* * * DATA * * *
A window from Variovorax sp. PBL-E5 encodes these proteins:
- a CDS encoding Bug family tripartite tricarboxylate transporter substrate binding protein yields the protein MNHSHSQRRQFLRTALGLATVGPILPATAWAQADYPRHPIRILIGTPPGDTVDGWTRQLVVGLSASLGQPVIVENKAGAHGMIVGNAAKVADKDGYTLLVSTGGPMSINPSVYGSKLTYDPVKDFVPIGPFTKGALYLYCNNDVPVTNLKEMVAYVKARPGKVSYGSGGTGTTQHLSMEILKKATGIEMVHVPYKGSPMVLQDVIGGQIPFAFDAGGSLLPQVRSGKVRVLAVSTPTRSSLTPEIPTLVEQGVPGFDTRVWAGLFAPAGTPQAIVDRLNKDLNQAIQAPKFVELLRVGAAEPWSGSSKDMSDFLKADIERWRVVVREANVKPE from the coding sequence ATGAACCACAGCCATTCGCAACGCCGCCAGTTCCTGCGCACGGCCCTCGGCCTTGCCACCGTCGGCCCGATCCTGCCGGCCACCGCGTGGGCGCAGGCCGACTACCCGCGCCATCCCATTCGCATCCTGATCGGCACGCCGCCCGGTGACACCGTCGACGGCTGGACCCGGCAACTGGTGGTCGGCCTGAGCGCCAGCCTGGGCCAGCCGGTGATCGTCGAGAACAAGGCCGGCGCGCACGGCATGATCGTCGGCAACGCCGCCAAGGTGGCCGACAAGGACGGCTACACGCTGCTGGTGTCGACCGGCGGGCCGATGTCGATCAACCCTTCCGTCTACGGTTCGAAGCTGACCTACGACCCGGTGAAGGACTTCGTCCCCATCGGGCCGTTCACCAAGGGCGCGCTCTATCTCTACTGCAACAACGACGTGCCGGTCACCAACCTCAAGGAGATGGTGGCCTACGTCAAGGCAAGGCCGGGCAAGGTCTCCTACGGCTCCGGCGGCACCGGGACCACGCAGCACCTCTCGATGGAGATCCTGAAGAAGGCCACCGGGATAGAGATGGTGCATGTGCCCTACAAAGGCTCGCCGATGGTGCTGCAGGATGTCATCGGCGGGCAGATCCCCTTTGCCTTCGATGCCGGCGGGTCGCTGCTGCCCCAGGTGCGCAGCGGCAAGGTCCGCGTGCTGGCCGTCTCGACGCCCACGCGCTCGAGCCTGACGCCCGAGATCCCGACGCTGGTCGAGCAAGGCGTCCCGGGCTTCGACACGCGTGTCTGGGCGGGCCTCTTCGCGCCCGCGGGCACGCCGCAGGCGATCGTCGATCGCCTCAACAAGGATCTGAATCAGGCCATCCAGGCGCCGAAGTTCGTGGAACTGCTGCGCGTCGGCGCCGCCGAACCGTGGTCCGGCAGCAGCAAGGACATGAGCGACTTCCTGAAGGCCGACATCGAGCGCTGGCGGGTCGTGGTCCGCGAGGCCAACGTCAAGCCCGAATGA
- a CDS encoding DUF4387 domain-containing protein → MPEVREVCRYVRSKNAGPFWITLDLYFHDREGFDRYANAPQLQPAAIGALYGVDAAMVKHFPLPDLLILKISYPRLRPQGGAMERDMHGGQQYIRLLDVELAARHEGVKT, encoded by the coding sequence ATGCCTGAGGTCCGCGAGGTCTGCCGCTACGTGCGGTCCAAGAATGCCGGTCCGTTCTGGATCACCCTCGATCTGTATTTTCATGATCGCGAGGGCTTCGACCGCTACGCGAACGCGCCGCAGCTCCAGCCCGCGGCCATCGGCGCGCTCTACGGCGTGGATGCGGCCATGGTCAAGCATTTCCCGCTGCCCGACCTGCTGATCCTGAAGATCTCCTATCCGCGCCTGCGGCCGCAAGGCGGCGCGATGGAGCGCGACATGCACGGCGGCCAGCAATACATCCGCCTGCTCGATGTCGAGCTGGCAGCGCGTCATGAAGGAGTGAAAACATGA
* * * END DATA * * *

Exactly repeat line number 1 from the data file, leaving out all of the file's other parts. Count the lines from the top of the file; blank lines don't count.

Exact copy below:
A window from Variovorax sp. PBL-E5 encodes these proteins: